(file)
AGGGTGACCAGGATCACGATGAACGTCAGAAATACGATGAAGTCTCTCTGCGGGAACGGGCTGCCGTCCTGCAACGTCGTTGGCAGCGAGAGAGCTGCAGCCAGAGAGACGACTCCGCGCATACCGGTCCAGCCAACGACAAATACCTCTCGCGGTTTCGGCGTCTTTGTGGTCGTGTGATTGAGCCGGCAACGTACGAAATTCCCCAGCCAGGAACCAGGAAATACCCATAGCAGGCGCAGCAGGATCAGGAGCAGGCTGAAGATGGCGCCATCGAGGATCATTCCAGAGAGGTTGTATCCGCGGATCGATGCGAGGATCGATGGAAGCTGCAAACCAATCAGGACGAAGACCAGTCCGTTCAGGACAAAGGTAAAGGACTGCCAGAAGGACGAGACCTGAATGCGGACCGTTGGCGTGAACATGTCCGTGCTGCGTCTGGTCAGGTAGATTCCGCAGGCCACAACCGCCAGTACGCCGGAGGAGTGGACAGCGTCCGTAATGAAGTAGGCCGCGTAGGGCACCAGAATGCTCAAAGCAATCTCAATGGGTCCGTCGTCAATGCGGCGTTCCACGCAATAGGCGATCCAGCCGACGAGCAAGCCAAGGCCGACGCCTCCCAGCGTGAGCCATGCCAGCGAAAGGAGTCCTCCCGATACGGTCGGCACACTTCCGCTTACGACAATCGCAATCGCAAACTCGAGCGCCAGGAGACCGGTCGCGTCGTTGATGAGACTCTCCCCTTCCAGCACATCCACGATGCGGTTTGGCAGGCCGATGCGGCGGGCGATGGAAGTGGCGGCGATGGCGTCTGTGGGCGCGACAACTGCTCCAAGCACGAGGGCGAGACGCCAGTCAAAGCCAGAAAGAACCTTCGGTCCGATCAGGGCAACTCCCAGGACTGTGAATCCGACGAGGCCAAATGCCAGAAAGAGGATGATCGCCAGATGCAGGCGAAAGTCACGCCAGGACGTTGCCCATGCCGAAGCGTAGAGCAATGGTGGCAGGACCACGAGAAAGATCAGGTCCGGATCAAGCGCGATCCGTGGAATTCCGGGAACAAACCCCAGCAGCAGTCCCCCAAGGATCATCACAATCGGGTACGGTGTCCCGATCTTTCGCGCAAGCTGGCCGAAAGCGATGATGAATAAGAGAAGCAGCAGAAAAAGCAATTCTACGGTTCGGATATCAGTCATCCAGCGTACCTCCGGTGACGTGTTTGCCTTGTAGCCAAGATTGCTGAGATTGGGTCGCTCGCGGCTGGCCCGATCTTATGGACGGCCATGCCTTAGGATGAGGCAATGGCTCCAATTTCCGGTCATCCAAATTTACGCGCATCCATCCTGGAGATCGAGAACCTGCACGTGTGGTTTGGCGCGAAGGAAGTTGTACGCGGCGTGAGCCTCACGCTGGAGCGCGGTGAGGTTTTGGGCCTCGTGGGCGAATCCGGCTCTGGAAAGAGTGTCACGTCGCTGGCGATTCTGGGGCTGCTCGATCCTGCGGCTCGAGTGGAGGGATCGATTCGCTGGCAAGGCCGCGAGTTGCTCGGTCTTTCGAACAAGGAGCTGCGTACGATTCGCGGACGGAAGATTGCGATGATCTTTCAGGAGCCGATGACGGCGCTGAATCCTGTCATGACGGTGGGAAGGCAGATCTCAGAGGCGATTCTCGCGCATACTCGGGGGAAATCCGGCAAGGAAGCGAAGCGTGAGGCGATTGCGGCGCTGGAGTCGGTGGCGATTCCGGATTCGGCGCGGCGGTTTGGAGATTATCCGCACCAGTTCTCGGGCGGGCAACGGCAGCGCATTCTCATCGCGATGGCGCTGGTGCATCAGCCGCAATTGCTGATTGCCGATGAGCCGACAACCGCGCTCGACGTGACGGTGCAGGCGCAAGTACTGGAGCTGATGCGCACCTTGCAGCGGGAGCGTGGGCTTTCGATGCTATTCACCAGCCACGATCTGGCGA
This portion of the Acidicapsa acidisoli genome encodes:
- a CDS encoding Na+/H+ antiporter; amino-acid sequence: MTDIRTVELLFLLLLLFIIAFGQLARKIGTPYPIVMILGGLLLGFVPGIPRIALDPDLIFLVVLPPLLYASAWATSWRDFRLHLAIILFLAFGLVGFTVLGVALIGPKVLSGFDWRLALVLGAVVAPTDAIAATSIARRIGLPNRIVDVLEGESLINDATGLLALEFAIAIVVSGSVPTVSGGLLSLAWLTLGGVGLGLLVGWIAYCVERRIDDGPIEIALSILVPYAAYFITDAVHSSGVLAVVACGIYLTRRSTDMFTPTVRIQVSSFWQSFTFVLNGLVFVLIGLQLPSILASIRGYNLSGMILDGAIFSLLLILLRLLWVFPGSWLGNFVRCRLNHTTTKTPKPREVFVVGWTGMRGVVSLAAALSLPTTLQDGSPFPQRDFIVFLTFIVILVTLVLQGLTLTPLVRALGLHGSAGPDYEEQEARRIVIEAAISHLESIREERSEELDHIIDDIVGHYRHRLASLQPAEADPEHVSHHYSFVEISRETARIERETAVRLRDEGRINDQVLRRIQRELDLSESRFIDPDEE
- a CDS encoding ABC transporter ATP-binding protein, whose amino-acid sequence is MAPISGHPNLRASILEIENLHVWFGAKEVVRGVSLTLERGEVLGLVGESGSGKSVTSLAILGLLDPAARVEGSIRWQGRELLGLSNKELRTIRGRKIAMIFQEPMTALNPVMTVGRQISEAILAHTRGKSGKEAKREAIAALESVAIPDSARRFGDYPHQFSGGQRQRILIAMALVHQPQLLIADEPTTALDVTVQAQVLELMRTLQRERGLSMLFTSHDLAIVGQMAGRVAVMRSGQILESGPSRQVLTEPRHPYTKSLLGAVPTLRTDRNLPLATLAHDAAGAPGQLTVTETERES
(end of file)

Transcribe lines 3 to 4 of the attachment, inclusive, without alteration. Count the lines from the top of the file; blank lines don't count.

- a CDS encoding Na+/H+ antiporter; amino-acid sequence: MTDIRTVELLFLLLLLFIIAFGQLARKIGTPYPIVMILGGLLLGFVPGIPRIALDPDLIFLVVLPPLLYASAWATSWRDFRLHLAIILFLAFGLVGFTVLGVALIGPKVLSGFDWRLALVLGAVVAPTDAIAATSIARRIGLPNRIVDVLEGESLINDATGLLALEFAIAIVVSGSVPTVSGGLLSLAWLTLGGVGLGLLVGWIAYCVERRIDDGPIEIALSILVPYAAYFITDAVHSSGVLAVVACGIYLTRRSTDMFTPTVRIQVSSFWQSFTFVLNGLVFVLIGLQLPSILASIRGYNLSGMILDGAIFSLLLILLRLLWVFPGSWLGNFVRCRLNHTTTKTPKPREVFVVGWTGMRGVVSLAAALSLPTTLQDGSPFPQRDFIVFLTFIVILVTLVLQGLTLTPLVRALGLHGSAGPDYEEQEARRIVIEAAISHLESIREERSEELDHIIDDIVGHYRHRLASLQPAEADPEHVSHHYSFVEISRETARIERETAVRLRDEGRINDQVLRRIQRELDLSESRFIDPDEE
- a CDS encoding ABC transporter ATP-binding protein, whose amino-acid sequence is MAPISGHPNLRASILEIENLHVWFGAKEVVRGVSLTLERGEVLGLVGESGSGKSVTSLAILGLLDPAARVEGSIRWQGRELLGLSNKELRTIRGRKIAMIFQEPMTALNPVMTVGRQISEAILAHTRGKSGKEAKREAIAALESVAIPDSARRFGDYPHQFSGGQRQRILIAMALVHQPQLLIADEPTTALDVTVQAQVLELMRTLQRERGLSMLFTSHDLAIVGQMAGRVAVMRSGQILESGPSRQVLTEPRHPYTKSLLGAVPTLRTDRNLPLATLAHDAAGAPGQLTVTETERES